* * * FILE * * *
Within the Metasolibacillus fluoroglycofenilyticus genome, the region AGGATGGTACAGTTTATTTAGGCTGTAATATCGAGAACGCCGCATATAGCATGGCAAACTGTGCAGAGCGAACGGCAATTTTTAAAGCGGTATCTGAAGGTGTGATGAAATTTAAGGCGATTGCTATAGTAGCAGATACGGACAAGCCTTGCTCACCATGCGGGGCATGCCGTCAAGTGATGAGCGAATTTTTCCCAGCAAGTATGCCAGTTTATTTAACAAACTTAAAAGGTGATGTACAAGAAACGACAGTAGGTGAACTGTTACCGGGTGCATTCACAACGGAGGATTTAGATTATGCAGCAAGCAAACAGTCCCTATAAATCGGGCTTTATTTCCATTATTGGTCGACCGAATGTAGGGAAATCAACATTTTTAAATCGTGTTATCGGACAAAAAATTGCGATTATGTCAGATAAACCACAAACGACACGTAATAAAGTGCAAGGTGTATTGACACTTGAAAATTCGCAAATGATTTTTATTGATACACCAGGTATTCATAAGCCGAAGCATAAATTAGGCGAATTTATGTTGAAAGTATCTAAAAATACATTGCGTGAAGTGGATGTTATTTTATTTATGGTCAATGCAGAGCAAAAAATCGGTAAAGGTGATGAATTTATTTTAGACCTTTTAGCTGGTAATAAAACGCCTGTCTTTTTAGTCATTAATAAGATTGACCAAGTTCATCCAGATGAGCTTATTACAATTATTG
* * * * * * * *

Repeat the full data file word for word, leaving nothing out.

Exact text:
Within the Metasolibacillus fluoroglycofenilyticus genome, the region AGGATGGTACAGTTTATTTAGGCTGTAATATCGAGAACGCCGCATATAGCATGGCAAACTGTGCAGAGCGAACGGCAATTTTTAAAGCGGTATCTGAAGGTGTGATGAAATTTAAGGCGATTGCTATAGTAGCAGATACGGACAAGCCTTGCTCACCATGCGGGGCATGCCGTCAAGTGATGAGCGAATTTTTCCCAGCAAGTATGCCAGTTTATTTAACAAACTTAAAAGGTGATGTACAAGAAACGACAGTAGGTGAACTGTTACCGGGTGCATTCACAACGGAGGATTTAGATTATGCAGCAAGCAAACAGTCCCTATAAATCGGGCTTTATTTCCATTATTGGTCGACCGAATGTAGGGAAATCAACATTTTTAAATCGTGTTATCGGACAAAAAATTGCGATTATGTCAGATAAACCACAAACGACACGTAATAAAGTGCAAGGTGTATTGACACTTGAAAATTCGCAAATGATTTTTATTGATACACCAGGTATTCATAAGCCGAAGCATAAATTAGGCGAATTTATGTTGAAAGTATCTAAAAATACATTGCGTGAAGTGGATGTTATTTTATTTATGGTCAATGCAGAGCAAAAAATCGGTAAAGGTGATGAATTTATTTTAGACCTTTTAGCTGGTAATAAAACGCCTGTCTTTTTAGTCATTAATAAGATTGACCAAGTTCATCCAGATGAGCTTATTACAATTATTG